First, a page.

The Chairman of the Edo State chapter of the All Progressives Congress, Anselm Ojezua, in an interview with ADEKUNLE PETER, speaks on the controversial inauguration and emergence of presiding officers of the state House of Assembly
The crisis at the Edo State House of Assembly has got many people wondering what actually went wrong. What is the origin of the crisis?
For me, I think it’s just difficulty on the part of some members to comply with party directives. That is, in my opinion, what could have gone wrong. Otherwise, why would somebody contest an election into the House of Assembly? Essentially, it is to represent his constituency. It’s not to go and hold a principal office. That (holding a principal office) is the prerogative of the party. It’s the party that determines who becomes what in the parliament; that is the tradition. They (members-elect) want to be legislators but they don’t want to follow the rules associated with that practice.
All the members-elect belong to the APC. So, why was the inauguration fixed for 9pm with only nine members present?
I don’t know anything about 9 o’clock. I don’t also know whether there is a dress code or not. What I do know is that there are some constitutional requirements. The governor must issue a proclamation letter and he will address it to the Clerk of the Assembly. The clerk will use that letter to initiate or inaugurate the House. And when he inaugurates the House, he must do so with the mace, which is the symbol of authority present.
The constitution also tells us that one-third of a House is what is required to form a quorum. The Clerk of the House told me that as of the time he received the proclamation notice, only 10 of them had satisfied the condition precedent to being sworn in. That is to say they had to go and declare their assets at the Code of Conduct Bureau. Out of the 24 members-elect, only 10 of them satisfied that condition. Out of the 10, nine of them were present, and so, he had the confidence to proceed because he needed eight.
But two of those sworn in had alleged that they were forcefully taken to the Assembly for the inauguration. Are you aware of that?
They didn’t allege that to me. I’ve met all of them; none of them has mentioned that to me. I’ve also heard about it on the social media. But if somebody is kidnapped, where would he go to? You know, the parliament is a place where strange things happen, generally speaking, across the world.
The belief is that it was all about the conflict between Obaseki and Oshiomhole and that Oshiomhole wants to have a domineering role in Edo politics while the governor didn’t want that. How would you respond to that?
Well, Oshiomhole is the national chairman of the party. I believe his hands are full in Abuja, but by the same token, he comes from Edo State. So, I won’t put it pass some of our people carrying our problems and going to pester him in Abuja. And by his disposition, he is not the kind of person who will not respond when people seem to be in distress. I believe that may be responsible for some of these frictions we are experiencing.
A former aide to Oshiomhole, Charles Idahosa, has accused the former governor of playing the godfather, having been responsible for Obaseki’s emergence, as well as your emergence as state chairman. He was said to have been responsible for the emergence of the present governor’s commissioners and majority of those who emerged as lawmakers-elect. Is that true?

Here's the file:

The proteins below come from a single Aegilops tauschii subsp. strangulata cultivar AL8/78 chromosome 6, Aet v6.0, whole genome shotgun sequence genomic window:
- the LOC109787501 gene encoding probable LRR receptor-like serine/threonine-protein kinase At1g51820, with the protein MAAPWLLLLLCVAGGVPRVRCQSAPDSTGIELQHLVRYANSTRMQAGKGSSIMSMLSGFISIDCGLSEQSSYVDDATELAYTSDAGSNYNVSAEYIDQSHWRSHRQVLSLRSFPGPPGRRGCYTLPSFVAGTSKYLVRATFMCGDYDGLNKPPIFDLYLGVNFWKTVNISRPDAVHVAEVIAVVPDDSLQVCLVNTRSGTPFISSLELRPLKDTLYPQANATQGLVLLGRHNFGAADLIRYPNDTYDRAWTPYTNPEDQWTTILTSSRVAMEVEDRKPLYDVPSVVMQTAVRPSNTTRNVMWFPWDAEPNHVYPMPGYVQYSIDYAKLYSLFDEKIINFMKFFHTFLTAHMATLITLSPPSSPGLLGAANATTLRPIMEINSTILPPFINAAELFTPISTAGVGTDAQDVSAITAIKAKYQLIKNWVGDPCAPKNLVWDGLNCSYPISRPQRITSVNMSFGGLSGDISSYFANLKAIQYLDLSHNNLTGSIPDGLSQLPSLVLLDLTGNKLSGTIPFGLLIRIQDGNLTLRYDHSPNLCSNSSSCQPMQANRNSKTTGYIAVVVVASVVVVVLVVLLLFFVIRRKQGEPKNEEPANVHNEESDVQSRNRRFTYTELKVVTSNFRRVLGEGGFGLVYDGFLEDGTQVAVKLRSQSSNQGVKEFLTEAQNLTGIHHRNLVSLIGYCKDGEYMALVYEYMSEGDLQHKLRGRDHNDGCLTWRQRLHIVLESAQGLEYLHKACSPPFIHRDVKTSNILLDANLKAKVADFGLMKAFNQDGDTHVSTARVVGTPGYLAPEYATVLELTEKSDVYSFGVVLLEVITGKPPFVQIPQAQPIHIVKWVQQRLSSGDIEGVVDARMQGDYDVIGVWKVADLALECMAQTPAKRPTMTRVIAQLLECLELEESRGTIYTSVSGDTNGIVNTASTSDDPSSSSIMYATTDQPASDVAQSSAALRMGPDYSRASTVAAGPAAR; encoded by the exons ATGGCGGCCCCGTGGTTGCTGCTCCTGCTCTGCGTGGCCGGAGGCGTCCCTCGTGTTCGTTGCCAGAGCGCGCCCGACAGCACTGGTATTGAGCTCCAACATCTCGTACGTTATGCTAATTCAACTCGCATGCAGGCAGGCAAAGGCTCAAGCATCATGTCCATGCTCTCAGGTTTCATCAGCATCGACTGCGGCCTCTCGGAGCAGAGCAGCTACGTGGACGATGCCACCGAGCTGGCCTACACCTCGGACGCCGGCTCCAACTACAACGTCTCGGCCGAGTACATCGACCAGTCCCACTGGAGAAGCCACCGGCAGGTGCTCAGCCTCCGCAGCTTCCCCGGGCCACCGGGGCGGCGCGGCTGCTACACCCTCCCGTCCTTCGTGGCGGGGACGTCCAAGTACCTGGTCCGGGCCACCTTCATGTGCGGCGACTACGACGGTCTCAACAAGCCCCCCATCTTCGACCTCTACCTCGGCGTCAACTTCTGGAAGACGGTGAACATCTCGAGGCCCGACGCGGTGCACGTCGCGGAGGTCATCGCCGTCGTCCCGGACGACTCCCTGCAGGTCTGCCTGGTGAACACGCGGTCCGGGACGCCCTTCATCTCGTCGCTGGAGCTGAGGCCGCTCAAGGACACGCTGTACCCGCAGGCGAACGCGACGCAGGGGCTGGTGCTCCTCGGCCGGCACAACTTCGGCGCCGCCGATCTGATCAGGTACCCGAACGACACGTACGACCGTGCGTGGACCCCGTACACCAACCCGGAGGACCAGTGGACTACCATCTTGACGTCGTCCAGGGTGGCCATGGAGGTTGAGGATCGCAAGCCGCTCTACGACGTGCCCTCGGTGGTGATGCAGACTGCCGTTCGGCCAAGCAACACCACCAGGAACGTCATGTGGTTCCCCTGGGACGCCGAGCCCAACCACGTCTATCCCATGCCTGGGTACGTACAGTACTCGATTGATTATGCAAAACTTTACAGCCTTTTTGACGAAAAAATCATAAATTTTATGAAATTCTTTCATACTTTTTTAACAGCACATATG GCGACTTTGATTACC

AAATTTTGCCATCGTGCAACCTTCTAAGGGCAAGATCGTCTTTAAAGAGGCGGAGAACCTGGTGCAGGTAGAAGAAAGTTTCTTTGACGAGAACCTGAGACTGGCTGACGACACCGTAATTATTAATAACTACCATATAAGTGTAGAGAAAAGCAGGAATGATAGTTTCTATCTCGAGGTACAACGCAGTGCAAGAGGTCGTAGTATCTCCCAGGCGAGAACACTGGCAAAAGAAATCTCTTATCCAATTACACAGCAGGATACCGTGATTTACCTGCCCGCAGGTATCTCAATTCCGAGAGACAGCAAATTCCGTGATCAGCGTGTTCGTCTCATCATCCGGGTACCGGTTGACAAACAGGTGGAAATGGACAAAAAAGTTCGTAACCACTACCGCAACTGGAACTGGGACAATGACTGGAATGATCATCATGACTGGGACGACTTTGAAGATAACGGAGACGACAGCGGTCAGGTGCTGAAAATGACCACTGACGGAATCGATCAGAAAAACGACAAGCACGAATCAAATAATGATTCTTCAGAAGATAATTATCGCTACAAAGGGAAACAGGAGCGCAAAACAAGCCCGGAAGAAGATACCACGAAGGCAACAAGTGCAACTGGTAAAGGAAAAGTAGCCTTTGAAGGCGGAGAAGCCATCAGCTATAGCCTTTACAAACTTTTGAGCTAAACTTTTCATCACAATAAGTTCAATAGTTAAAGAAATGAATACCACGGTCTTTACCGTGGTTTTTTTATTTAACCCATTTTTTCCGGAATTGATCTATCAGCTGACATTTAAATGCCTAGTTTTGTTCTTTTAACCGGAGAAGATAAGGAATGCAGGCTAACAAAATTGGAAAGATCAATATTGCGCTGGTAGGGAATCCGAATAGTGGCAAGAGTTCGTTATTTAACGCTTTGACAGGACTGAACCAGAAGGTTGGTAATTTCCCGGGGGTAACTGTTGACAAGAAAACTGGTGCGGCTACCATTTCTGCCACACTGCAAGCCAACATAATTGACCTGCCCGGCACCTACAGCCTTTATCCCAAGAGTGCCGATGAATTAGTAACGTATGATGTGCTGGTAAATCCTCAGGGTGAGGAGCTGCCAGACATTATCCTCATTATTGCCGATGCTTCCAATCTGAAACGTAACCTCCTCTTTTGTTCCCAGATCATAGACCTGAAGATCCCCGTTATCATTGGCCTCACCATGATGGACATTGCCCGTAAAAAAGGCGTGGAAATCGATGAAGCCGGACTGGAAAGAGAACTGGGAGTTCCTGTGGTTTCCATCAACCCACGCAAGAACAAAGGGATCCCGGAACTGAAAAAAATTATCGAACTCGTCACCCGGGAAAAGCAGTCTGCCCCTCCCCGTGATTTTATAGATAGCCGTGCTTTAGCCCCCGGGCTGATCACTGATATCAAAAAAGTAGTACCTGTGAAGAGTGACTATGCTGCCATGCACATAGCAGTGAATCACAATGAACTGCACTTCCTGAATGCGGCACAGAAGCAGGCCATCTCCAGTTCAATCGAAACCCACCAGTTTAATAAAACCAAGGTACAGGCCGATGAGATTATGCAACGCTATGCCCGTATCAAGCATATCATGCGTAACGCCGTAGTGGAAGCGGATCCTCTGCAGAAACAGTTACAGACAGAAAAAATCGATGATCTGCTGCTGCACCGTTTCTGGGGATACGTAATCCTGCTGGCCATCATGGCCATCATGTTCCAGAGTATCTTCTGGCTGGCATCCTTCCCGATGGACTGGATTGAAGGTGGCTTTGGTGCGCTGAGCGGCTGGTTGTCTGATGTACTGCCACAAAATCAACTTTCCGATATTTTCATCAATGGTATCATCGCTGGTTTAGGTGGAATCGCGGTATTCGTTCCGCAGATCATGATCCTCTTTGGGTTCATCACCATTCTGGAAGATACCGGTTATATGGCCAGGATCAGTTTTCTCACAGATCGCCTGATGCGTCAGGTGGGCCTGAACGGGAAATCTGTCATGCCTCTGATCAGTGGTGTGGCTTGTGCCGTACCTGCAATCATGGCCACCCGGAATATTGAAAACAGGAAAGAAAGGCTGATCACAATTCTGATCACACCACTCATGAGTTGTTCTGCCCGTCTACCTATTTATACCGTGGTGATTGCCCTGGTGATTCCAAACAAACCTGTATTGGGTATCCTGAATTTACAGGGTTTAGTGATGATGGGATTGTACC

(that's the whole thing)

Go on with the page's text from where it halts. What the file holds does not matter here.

Yes! It is true.
Some of these old members have vowed that the governor would not be given another ticket because he has not been ‘carrying party members along.’ Do you think he will get a second term ticket?
I think Obaseki deserves another term and I believe he will get it. That is my desire and I’m going to work towards it. If you have a governor that is working, acknowledged by the generality of the people, the party is proud to present him again. I’m not going to be shopping for a new unknown candidate when I already have one that can sell itself; it won’t make sense.
But that is my own personal opinion and I’m going to be working along that line. If there are others who feel differently, they can also work to achieve it. That is what politics is about, it’s about contest. But, in accordance with our rules as a party, that is how it works.
Since he is not in good terms with the party’s national chairman, won’t there be a showdown in the months ahead?
What gives you the impression that they cannot settle in months to come? I think they should and I believe they would, if not for their own interests, at least, for the interest of the people they lead. They should consider our interest now. So, I believe they should and I believe they would. I hope they would because, this is a kind of a situation where nobody will eventually emerge a winner
But don’t you think that Obaseki wants a rubber-stamp Assembly by inaugurating the House at an odd hour?
No. Every governor will naturally want to have a friendly legislature, not necessarily a rubber stamp. There is no serious thing you will want to do in government, particularly if you are reforming in nature, that you will not need legislative support. So, to that extent, of course, everybody will want a friendly Assembly.
The unfortunate part in all of this is that the guy who is contesting with (the Speaker, Frank) Okiye, (Victor) Edoroh, was once Speaker when the national chairman was the governor. The circumstances under which he was removed from office are not very clear. Now, if those same people who said he was not fit at that time, or for whatever reason didn’t want him, now suddenly want him, if you were a governor, what would be your disposition? If you say you don’t trust this person, hence, he was removed, why do you now trust him?
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